Smoking is the biggest preventable cause of premature death and disease in the UK and beyond, responsible for one in every five deaths in adults aged over 35.
For regular smokers, kicking the habit is also the single biggest step they can take to improve their health. Even after a few months of quitting, you will notice the difference: clearer skin, more energy, easier breathing and lower stress levels are all common short term benefits. That’s not to mention the main benefit which is ultimately living a longer life.
Nicotine patches and gum have been a mainstay in the quitter’s arsenal for quite a while, but now e-cigarettes are quickly becoming the most popular option for those looking to quit tobacco smoking.
According to the NHS website: “An electronic cigarette (e-cigarette) is a device that allows you to inhale nicotine without most of the harmful effects of smoking. Over recent years, e-cigarettes have become a very popular stop smoking aid in the UK.”
The most harmful aspect of smoking is the smoke itself, a nasty cocktail of carbon monoxide, tar and plenty of other toxic chemicals. Remember that e cigarettes produce vapour, not smoke, and are therefore comparatively less dangerous to ingest. The threat of secondhand smoke is also removed almost entirely.
At the moment, e-cigarettes are not classed as medicinal, which means they are not available on prescription from the NHS. However, as more research into the associated health benefits of vaping over smoking is completed they are expected to be added to the NHS’s stop smoking services.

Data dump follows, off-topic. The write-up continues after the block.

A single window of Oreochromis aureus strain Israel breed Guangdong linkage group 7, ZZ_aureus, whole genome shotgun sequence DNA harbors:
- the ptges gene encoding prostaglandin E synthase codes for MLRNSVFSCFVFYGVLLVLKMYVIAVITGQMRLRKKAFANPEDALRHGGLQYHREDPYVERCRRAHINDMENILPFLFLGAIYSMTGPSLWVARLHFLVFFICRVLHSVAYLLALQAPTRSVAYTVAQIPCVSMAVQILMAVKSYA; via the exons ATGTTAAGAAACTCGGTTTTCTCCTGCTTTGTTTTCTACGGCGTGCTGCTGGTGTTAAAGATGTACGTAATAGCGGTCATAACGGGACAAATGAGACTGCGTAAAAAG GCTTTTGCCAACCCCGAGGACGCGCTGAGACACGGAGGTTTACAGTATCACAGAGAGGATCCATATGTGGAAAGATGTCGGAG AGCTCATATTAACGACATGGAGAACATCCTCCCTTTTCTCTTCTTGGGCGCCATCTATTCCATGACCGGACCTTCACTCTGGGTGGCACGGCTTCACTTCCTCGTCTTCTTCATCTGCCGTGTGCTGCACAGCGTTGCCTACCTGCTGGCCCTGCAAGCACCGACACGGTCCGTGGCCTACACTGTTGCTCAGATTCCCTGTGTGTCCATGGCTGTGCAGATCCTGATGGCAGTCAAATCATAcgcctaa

We hear so many success stories of people who have tried and failed to quit over the years by using nicotine patches, gum and other quitting aids, who have now managed to give up nicotine altogether by using e-cigarettes to gradually decrease their dependency.
Don’t just take our word for it. One of the most recent studies on vaping conducted by researchers at UCL in March 2016 found that e-cigarettes helped approximately 18,000 smokers to quit in 2014.
The UCL team has been tracking the rapid rise in use of e-cigarettes using monthly national surveys and estimates that in 2014 almost 900,000 smokers used one of these products to try to quit.
Professor Robert West, who led the research team, said: “E-cigarettes appear to be helping a significant number of smokers to stop who would not have done otherwise – not as many as some e-cigarette enthusiasts claim, but a substantial number nonetheless.”
Longer term research into the health effects of vaping is ongoing, although initial research suggests that e-cigarettes are 95% less harmful than tobacco.